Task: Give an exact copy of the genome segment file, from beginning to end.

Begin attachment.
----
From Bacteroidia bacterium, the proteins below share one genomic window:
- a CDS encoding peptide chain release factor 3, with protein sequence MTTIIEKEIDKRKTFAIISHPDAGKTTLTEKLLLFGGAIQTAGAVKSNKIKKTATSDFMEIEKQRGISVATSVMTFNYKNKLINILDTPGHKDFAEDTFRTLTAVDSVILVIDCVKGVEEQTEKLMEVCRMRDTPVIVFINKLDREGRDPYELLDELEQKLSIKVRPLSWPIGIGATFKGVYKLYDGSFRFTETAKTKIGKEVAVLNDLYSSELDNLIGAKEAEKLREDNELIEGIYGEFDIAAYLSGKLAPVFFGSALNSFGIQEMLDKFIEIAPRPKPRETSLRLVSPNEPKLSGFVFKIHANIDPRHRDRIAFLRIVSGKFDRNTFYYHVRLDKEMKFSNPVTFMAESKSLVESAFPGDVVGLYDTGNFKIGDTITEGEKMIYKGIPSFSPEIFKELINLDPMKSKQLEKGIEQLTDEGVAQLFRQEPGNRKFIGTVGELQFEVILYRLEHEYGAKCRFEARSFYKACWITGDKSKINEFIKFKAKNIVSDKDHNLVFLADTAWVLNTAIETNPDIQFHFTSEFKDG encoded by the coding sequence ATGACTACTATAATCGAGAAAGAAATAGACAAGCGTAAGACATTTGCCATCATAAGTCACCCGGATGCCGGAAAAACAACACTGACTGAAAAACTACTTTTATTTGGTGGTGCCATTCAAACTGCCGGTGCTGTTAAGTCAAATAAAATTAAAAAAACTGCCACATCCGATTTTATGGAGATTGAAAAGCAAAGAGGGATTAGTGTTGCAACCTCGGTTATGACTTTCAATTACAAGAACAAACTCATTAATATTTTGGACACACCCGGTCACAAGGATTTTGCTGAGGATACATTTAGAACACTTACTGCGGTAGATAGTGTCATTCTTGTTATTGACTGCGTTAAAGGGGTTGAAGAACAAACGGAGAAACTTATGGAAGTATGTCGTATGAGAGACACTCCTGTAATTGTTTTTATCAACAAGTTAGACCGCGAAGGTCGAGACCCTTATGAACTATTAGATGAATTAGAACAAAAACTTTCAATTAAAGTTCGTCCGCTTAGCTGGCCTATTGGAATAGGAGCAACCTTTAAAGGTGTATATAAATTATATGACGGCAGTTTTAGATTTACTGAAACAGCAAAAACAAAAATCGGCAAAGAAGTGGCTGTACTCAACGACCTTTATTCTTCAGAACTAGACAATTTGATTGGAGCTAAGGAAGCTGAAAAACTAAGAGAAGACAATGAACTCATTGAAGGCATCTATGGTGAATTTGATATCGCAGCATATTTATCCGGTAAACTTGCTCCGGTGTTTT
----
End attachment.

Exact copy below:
From Bacteroidia bacterium, the proteins below share one genomic window:
- a CDS encoding peptide chain release factor 3, with protein sequence MTTIIEKEIDKRKTFAIISHPDAGKTTLTEKLLLFGGAIQTAGAVKSNKIKKTATSDFMEIEKQRGISVATSVMTFNYKNKLINILDTPGHKDFAEDTFRTLTAVDSVILVIDCVKGVEEQTEKLMEVCRMRDTPVIVFINKLDREGRDPYELLDELEQKLSIKVRPLSWPIGIGATFKGVYKLYDGSFRFTETAKTKIGKEVAVLNDLYSSELDNLIGAKEAEKLREDNELIEGIYGEFDIAAYLSGKLAPVFFGSALNSFGIQEMLDKFIEIAPRPKPRETSLRLVSPNEPKLSGFVFKIHANIDPRHRDRIAFLRIVSGKFDRNTFYYHVRLDKEMKFSNPVTFMAESKSLVESAFPGDVVGLYDTGNFKIGDTITEGEKMIYKGIPSFSPEIFKELINLDPMKSKQLEKGIEQLTDEGVAQLFRQEPGNRKFIGTVGELQFEVILYRLEHEYGAKCRFEARSFYKACWITGDKSKINEFIKFKAKNIVSDKDHNLVFLADTAWVLNTAIETNPDIQFHFTSEFKDG encoded by the coding sequence ATGACTACTATAATCGAGAAAGAAATAGACAAGCGTAAGACATTTGCCATCATAAGTCACCCGGATGCCGGAAAAACAACACTGACTGAAAAACTACTTTTATTTGGTGGTGCCATTCAAACTGCCGGTGCTGTTAAGTCAAATAAAATTAAAAAAACTGCCACATCCGATTTTATGGAGATTGAAAAGCAAAGAGGGATTAGTGTTGCAACCTCGGTTATGACTTTCAATTACAAGAACAAACTCATTAATATTTTGGACACACCCGGTCACAAGGATTTTGCTGAGGATACATTTAGAACACTTACTGCGGTAGATAGTGTCATTCTTGTTATTGACTGCGTTAAAGGGGTTGAAGAACAAACGGAGAAACTTATGGAAGTATGTCGTATGAGAGACACTCCTGTAATTGTTTTTATCAACAAGTTAGACCGCGAAGGTCGAGACCCTTATGAACTATTAGATGAATTAGAACAAAAACTTTCAATTAAAGTTCGTCCGCTTAGCTGGCCTATTGGAATAGGAGCAACCTTTAAAGGTGTATATAAATTATATGACGGCAGTTTTAGATTTACTGAAACAGCAAAAACAAAAATCGGCAAAGAAGTGGCTGTACTCAACGACCTTTATTCTTCAGAACTAGACAATTTGATTGGAGCTAAGGAAGCTGAAAAACTAAGAGAAGACAATGAACTCATTGAAGGCATCTATGGTGAATTTGATATCGCAGCATATTTATCCGGTAAACTTGCTCCGGTGTTTT